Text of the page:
Mdina vase
above: Mdina vase
and sea-horse



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Mdina Glass from
The Glass Encyclopedia

A short explanation of Mdina Glass:
Mdina glass comes from Malta in the Mediterranian. It is easily recognised both for its distinctive colours and for the Mdina signature and paper labels. The vase on the left is flattened on one side and the other side rises to a smooth point running from top to bottom of the vase, almost like a spine. It has the Mdina signature in script on the base, like so many other Mdina items.

The little seahorse is very typical of Mdina, and must have been made by the thousand. The top is clear glass and the paper-weight base is coloured turquoise with gold and brown streaks. The colouring is similar to colours found in marine scenes, and is very typical of Mdina glassware. The company made numerous designs of vases and bottles most commonly in two colour schemes, turquoise with amber streaks, and brown glass with green and yellow streaks.

The company was set up by Michael Harris and Eric Dobson in 1968. Michael Harris was born in 1933 in Derbyshire and started his training at the Leeds college of Art, then Luton College of Art, Stourbridge College of Technology and Art,and the Royal College of Art in London, where he specialised in Industrial Glass Design. After two years in the army (national service), Michael married Elizabeth, returned to the Royal College of Art and graduated with First Class Honours. He was invited back to the Royal College as a Tutor in Industrial Glass and whilst there he worked with some wonderful people, including Ronald Stennett-Willson (Kings Lynn and Wedgwood Glass), Bill Heaton (Whitefriars), Geoffrey Baxter (Whitefriars) and Sam Herman (studio glass pioneer from the States). Michael became the pioneer of the studio glass movement in the UK, and together with Eric Dobson, set up the small Mdina art glass studio in 1967 on the Island of Malta in the Mediterraneum. This was partly funded and greatly encouraged by the Maltese government on the understanding that Michael and Eric would train local people in the skills of working with hot glass.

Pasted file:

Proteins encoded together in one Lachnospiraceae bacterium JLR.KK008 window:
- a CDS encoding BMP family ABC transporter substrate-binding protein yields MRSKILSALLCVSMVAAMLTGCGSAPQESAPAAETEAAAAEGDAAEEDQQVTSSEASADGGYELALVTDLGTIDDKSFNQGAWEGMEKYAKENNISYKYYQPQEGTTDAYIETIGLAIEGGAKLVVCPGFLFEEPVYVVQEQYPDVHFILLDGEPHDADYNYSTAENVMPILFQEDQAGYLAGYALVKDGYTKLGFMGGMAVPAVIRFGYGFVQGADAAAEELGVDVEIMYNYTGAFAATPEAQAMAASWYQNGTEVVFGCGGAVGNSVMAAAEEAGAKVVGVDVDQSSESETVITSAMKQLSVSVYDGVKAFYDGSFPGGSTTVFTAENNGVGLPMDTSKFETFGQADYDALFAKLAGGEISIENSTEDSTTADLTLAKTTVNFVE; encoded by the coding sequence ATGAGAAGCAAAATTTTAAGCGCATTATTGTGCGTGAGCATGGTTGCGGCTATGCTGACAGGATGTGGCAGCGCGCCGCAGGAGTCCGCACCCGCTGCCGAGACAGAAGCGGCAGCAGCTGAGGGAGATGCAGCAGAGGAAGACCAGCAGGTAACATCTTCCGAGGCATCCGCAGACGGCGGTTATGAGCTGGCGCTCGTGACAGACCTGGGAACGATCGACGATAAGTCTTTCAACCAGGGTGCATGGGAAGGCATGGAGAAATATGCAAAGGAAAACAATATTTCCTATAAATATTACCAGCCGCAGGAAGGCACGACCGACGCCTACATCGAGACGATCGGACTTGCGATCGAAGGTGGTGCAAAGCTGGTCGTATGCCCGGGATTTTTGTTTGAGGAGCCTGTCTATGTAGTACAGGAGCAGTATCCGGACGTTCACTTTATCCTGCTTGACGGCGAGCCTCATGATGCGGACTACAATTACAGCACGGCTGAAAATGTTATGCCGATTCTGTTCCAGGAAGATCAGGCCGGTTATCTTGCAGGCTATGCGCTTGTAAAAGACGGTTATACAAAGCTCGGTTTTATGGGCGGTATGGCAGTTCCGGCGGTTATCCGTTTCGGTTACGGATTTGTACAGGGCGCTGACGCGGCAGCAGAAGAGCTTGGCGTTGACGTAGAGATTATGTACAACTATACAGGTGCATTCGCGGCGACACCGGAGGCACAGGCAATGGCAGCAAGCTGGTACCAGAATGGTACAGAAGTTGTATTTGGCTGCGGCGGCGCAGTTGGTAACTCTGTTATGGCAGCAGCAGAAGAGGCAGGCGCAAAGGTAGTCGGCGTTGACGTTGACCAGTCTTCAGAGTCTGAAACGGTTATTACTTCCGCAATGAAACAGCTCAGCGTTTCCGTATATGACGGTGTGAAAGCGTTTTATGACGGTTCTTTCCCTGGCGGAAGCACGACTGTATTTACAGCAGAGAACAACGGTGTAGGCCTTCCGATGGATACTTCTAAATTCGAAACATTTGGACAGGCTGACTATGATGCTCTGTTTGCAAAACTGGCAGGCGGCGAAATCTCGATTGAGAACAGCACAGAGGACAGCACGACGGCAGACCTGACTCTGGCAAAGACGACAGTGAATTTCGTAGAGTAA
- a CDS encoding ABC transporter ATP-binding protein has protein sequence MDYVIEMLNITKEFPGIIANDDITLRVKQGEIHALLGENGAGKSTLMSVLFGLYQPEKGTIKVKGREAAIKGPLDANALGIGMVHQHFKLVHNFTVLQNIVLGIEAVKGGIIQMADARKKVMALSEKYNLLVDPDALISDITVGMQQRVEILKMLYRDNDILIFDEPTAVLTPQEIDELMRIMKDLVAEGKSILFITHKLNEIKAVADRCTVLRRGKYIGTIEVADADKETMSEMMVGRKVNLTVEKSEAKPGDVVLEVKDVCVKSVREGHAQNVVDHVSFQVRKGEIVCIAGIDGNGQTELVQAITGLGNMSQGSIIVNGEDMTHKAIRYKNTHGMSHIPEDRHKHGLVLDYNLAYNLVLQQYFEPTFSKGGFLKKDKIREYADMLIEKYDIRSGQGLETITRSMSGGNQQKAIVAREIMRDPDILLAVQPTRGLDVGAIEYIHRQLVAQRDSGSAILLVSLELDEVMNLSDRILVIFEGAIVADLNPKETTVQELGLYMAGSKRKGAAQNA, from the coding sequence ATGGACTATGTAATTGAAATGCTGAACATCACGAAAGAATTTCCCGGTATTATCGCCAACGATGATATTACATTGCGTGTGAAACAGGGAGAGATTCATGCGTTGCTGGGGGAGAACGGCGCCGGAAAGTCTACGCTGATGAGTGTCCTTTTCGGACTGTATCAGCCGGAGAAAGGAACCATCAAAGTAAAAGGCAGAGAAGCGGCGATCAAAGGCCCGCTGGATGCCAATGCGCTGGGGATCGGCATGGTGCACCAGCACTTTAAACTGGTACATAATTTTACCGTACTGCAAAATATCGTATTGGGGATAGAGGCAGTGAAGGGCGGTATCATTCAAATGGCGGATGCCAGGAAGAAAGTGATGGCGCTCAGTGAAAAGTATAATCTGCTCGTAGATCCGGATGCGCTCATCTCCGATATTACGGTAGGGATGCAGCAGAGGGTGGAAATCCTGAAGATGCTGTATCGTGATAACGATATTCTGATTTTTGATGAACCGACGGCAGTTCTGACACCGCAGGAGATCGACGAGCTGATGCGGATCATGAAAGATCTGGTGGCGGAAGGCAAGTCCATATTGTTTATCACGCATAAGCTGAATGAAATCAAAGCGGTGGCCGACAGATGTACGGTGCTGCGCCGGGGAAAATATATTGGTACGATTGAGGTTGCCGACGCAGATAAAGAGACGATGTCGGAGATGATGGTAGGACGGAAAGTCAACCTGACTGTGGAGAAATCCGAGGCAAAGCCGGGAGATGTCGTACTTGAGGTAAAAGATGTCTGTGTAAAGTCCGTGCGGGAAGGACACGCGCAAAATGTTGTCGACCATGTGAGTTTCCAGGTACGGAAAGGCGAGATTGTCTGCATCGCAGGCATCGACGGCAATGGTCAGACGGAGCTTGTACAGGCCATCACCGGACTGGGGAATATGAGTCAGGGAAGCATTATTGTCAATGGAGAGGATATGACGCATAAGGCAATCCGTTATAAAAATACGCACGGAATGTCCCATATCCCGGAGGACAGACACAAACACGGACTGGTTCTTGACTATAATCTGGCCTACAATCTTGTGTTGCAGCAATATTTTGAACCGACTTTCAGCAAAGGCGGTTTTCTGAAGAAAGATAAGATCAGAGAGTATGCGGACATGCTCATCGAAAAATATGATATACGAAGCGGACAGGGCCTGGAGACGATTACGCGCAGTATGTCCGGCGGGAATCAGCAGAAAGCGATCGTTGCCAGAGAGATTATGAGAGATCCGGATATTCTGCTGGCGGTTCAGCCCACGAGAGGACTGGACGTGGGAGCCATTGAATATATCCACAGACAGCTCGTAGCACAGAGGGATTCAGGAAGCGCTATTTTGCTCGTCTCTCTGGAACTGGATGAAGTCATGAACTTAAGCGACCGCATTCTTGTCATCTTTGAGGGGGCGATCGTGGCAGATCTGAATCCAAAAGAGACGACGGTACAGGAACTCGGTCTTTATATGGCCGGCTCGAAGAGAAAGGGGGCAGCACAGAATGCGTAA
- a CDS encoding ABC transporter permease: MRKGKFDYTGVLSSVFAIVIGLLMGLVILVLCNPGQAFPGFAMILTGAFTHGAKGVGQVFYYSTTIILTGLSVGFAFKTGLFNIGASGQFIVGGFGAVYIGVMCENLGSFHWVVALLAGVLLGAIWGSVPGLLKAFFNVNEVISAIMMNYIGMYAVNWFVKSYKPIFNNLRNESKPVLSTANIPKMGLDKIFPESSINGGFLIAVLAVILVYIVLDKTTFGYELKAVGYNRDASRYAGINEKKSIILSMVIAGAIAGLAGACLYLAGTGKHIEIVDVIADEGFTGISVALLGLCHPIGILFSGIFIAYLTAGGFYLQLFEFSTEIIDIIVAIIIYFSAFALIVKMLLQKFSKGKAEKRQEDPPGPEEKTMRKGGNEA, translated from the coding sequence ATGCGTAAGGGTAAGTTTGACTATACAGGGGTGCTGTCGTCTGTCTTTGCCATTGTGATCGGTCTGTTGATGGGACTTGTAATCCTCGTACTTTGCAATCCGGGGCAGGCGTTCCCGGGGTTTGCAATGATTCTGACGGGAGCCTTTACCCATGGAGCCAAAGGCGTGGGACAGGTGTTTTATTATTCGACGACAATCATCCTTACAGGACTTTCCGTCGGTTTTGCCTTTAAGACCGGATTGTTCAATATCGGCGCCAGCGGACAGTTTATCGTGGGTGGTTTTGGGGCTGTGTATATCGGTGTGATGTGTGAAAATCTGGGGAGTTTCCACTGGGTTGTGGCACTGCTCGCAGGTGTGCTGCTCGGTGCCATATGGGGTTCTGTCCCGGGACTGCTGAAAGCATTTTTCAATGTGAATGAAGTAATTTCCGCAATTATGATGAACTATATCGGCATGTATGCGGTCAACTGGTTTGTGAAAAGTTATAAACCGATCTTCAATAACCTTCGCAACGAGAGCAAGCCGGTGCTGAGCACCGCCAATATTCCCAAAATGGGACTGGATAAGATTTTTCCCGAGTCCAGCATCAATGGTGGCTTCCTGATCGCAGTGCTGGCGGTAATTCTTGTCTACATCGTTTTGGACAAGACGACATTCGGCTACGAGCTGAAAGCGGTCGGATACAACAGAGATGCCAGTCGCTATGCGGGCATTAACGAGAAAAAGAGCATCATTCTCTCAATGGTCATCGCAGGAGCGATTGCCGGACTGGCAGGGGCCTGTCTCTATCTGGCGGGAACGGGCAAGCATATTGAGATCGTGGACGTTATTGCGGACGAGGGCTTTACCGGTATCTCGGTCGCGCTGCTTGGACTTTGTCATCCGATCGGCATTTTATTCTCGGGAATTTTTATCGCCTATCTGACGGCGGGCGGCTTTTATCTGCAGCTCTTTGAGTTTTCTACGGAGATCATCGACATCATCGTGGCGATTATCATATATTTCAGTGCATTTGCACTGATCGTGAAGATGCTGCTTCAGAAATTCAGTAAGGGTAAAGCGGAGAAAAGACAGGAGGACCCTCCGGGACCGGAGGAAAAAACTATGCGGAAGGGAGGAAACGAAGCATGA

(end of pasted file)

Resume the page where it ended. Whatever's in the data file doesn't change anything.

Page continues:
Mdina Glass was a great success for many years, and gave birth to a significant glass craft industry on the Island of Malta. Mark Hill's excellent little book "Michael Harris: Mdina Glass & Isle of Iwght Studio Glass" gives more details of Michael's career and the beautiful glass he designed (listed below).

Eventually the government changed, attitudes in Malta changed, and Michael left Malta in 1972 with his family. They established Isle of Wight Glass in the UK. Eric Dobson continued until the early 1980s working with the local glass artists that he and Michael had trained. Eventually Mdina Glass was taken over by Joseph Said, a Maltese glassworker who had trained at Mdina. The three glassworks currently operating in Malta all produce glass which bears the hallmarks of Michael Harris designs.




Here are some books which include information on Mdina glass that you may find helpful.


Michael Harris book 20th Century glass book 20th Century glass Millers 20th Century glass



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